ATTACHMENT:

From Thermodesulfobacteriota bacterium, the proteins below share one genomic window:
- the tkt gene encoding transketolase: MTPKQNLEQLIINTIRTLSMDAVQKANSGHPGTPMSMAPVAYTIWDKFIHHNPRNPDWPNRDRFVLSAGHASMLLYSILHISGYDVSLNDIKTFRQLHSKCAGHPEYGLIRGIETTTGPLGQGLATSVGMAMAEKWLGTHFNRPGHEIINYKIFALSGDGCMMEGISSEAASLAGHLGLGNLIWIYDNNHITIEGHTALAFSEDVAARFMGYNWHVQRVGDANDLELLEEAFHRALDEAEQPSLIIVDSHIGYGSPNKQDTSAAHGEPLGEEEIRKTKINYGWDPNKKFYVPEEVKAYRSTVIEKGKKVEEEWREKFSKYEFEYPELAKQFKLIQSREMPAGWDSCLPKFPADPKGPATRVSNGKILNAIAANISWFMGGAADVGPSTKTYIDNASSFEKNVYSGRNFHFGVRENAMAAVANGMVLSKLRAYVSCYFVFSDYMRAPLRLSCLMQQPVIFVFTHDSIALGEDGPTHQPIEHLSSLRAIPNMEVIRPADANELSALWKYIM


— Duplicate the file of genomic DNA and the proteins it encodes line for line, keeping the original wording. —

From Thermodesulfobacteriota bacterium, the proteins below share one genomic window:
- the tkt gene encoding transketolase: MTPKQNLEQLIINTIRTLSMDAVQKANSGHPGTPMSMAPVAYTIWDKFIHHNPRNPDWPNRDRFVLSAGHASMLLYSILHISGYDVSLNDIKTFRQLHSKCAGHPEYGLIRGIETTTGPLGQGLATSVGMAMAEKWLGTHFNRPGHEIINYKIFALSGDGCMMEGISSEAASLAGHLGLGNLIWIYDNNHITIEGHTALAFSEDVAARFMGYNWHVQRVGDANDLELLEEAFHRALDEAEQPSLIIVDSHIGYGSPNKQDTSAAHGEPLGEEEIRKTKINYGWDPNKKFYVPEEVKAYRSTVIEKGKKVEEEWREKFSKYEFEYPELAKQFKLIQSREMPAGWDSCLPKFPADPKGPATRVSNGKILNAIAANISWFMGGAADVGPSTKTYIDNASSFEKNVYSGRNFHFGVRENAMAAVANGMVLSKLRAYVSCYFVFSDYMRAPLRLSCLMQQPVIFVFTHDSIALGEDGPTHQPIEHLSSLRAIPNMEVIRPADANELSALWKYIM